The Israel-Hamas War and Colombia’s Social Protests

The Israel-Hamas War and Colombia’s Social Protests
An anti-government protest in Bogota, Colombia, May 10, 2021 (AP photo by Fernando Vergara).
This is the web version of our subscriber-only Weekly Wrap-Up newsletter, which uses relevant WPR coverage to provide background and context to the week’s top stories. Subscribe to receive it by email every Saturday. If you’re already a subscriber, adjust your newsletter settings to receive it directly to your email inbox. What matters in global affairs? It’s a question that, as the editor-in-chief of World Politics Review, I keep constantly in mind, because our job at WPR is to help our readers answer it, week in and week out. At times, the answer is right in front of us: the top story on newspaper front pages and news broadcasts around the world. At others, it lies in stories that aren’t necessarily dominating the news cycle, but nevertheless reflect deeper trends driving developments we feel our readers need to be aware of. This week is a good example of both kinds of stories. As the Israel-Hamas conflict dragged on into a second week, we continued to cover it from a variety of angles that complemented the ubiquitous breaking news coverage of the fighting and the tenuous cease-fire that took effect Friday.
  • In our Middle East Memo newsletter, Thanassis Cambanis looked at the proximate causes of the latest round of fighting in the broader context of a regional retreat for human rights.
  • In our China Note newsletter, Rachel Cheung explained how China was taking advantage of the Biden administration’s initial inaction on pressing for a cease-fire to seize the moral high ground in United Nations Security Council diplomacy.
  • In his weekly column, Howard French critically examined America’s historical record on the Israel-Palestine conflict and how it helps perpetuate the status quo.
  • And in her bi-weekly column, Charli Carpenter debunked some of the myths surrounding how the international laws of war apply to the violence committed by both sides.
At the same time, another story that has faded from the headlines continues to unfold, with major implications for a range of interlocking trends driving global developments: protests in Colombia that have now entered their fourth week.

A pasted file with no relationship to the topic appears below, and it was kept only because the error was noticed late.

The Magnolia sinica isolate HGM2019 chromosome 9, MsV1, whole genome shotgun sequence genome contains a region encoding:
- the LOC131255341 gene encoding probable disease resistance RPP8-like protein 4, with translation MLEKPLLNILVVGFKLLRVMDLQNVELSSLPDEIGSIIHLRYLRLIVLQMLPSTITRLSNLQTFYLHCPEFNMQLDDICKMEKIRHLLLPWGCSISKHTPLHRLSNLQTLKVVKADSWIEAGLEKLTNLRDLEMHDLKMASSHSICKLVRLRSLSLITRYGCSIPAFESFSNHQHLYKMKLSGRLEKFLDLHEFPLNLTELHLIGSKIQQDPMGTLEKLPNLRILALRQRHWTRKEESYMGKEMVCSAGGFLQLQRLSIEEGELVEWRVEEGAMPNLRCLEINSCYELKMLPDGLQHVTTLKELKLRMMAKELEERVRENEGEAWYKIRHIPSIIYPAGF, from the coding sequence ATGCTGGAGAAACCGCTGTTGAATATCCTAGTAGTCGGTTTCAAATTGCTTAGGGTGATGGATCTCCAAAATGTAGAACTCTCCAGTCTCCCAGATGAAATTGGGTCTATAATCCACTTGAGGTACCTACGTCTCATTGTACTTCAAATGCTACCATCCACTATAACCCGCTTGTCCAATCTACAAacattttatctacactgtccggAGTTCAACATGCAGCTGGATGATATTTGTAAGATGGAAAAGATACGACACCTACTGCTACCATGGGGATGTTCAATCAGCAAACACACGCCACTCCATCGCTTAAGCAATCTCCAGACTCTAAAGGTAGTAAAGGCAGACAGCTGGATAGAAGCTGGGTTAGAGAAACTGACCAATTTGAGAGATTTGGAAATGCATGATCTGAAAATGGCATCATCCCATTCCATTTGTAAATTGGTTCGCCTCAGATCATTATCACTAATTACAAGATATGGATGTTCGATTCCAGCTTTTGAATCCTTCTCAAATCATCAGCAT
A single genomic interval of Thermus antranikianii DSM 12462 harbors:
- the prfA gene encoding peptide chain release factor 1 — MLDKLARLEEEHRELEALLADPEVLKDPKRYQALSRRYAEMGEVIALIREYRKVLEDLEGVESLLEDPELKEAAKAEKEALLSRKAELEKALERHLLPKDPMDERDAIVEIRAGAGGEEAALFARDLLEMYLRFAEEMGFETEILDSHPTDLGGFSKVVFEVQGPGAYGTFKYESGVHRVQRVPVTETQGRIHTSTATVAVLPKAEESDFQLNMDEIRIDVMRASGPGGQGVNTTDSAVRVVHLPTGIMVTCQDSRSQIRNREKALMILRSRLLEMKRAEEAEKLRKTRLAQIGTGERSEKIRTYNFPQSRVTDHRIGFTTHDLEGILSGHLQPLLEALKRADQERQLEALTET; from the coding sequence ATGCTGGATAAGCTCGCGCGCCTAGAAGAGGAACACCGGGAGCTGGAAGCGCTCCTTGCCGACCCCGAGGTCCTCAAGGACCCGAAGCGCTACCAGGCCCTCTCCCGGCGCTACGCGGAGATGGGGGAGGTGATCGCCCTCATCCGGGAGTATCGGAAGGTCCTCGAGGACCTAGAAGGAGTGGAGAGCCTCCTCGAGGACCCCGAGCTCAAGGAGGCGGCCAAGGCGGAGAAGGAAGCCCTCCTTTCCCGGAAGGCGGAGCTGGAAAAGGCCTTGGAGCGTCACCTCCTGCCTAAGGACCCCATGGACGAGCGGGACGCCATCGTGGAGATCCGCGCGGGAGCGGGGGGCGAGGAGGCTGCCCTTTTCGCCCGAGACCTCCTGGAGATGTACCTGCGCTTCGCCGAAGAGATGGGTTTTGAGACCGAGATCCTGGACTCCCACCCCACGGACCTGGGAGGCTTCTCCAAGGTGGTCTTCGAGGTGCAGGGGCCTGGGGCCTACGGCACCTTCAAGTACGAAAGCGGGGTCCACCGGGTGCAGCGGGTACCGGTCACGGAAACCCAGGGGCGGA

• Though protesters’ demands reflect local grievances in different parts of the country, they can be largely grouped into two main categories: economic and social inequality, and insecurity at the hands of armed groups but also Colombia’s security forces, whose heavy-handed response to the protests has caused dozens of deaths to date. Adam Isacson explained why security sector reform is long overdue in Colombia in September, when another wave of protests over police brutality broke out.
  • These two grievances were recurring themes in regional protest movements that preceded the pandemic—in Chile, for instance, as Nicolás Saldías explained in 2019. Those protests triggered November’s constitutional referendum, paving the way for this week’s election of a constituent assembly to draft the new charter. But they also featured prominently in protest movements in Algeria and Iraq before the pandemic as well as in the Black Lives Matter protests in the U.S. and around the world last summer.

This Week’s Highlights

In her Tuesday tech column this week, Emily Taylor took a look at the Colonial Pipeline ransomware attack and the competing pressures felt by targeted entities and policymakers when it comes to improving cybersecurity for critical infrastructure. As Emily noted, any attempts to address these issues will “have major implications for the implementation of smart cities, which can bring substantial benefits to public safety, quality of life and the environment.”

But they do so through the introduction of sensors [that] are networked—and therefore vulnerable to hackers. So to prevent tomorrow’s smart cities from becoming no-go areas exposed to unchecked criminality, improvements to cyber resilience are essential. And in a briefing on Tuesday, Liam Taylor examined how the order that has long kept Ugandan President Yoweri Museveni in power is “crumbling from below.” Museveni, who has ruled the country for 35 years, was just inaugurated for his sixth term after winning an “election” in January that was marred by fraud and widespread violence, which continues even now.

Sharpening class divisions, ethnic resentment and a gaping generational divide have found expression in the People Power movement of Robert Kyagulanyi, a pop star-turned-politician who is better known by his stage name of Bobi Wine. The regime has responded with brutal tactics, honed in war.

What’s on Tap

And coming up next week, we’ve got:
  • A briefing by Van Jackson on the Biden administration’s recently completed North Korea policy review.
  • Another briefing by Lindsay Cohn on extremism in the U.S. military.
  • An in-depth article by Arif Rafiq on the implications of the U.S. military withdrawal from Afghanistan for neighboring Pakistan.
  • And a second, bonus in-depth article by Jeremy Shapiro on how Washington can responsibly implement a U.S. foreign policy based on restraint.
See you next week! Judah Grunstein is the editor-in-chief of World Politics Review. His WPR column appears every other Wednesday. You can follow him on Twitter @Judah_Grunstein.

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